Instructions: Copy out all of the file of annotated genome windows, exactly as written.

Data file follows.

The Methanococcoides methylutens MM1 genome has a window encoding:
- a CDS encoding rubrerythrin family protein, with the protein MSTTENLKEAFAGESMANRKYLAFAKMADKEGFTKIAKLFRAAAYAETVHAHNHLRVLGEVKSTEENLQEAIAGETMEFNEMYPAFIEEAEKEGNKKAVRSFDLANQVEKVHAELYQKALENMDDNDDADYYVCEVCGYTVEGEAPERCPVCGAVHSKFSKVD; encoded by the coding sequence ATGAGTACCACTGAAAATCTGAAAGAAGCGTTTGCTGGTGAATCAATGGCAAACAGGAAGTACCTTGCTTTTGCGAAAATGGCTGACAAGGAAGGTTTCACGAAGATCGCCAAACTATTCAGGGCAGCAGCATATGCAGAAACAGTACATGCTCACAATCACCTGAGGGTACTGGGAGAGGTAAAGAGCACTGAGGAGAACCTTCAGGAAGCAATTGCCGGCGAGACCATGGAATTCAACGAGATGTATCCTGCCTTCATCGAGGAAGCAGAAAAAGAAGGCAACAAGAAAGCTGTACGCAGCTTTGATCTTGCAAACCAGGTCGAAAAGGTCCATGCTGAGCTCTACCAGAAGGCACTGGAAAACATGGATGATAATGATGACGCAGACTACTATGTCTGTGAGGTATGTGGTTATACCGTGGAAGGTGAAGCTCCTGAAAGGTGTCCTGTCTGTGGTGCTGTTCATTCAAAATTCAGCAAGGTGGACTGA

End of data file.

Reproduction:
The Methanococcoides methylutens MM1 genome has a window encoding:
- a CDS encoding rubrerythrin family protein, with the protein MSTTENLKEAFAGESMANRKYLAFAKMADKEGFTKIAKLFRAAAYAETVHAHNHLRVLGEVKSTEENLQEAIAGETMEFNEMYPAFIEEAEKEGNKKAVRSFDLANQVEKVHAELYQKALENMDDNDDADYYVCEVCGYTVEGEAPERCPVCGAVHSKFSKVD; encoded by the coding sequence ATGAGTACCACTGAAAATCTGAAAGAAGCGTTTGCTGGTGAATCAATGGCAAACAGGAAGTACCTTGCTTTTGCGAAAATGGCTGACAAGGAAGGTTTCACGAAGATCGCCAAACTATTCAGGGCAGCAGCATATGCAGAAACAGTACATGCTCACAATCACCTGAGGGTACTGGGAGAGGTAAAGAGCACTGAGGAGAACCTTCAGGAAGCAATTGCCGGCGAGACCATGGAATTCAACGAGATGTATCCTGCCTTCATCGAGGAAGCAGAAAAAGAAGGCAACAAGAAAGCTGTACGCAGCTTTGATCTTGCAAACCAGGTCGAAAAGGTCCATGCTGAGCTCTACCAGAAGGCACTGGAAAACATGGATGATAATGATGACGCAGACTACTATGTCTGTGAGGTATGTGGTTATACCGTGGAAGGTGAAGCTCCTGAAAGGTGTCCTGTCTGTGGTGCTGTTCATTCAAAATTCAGCAAGGTGGACTGA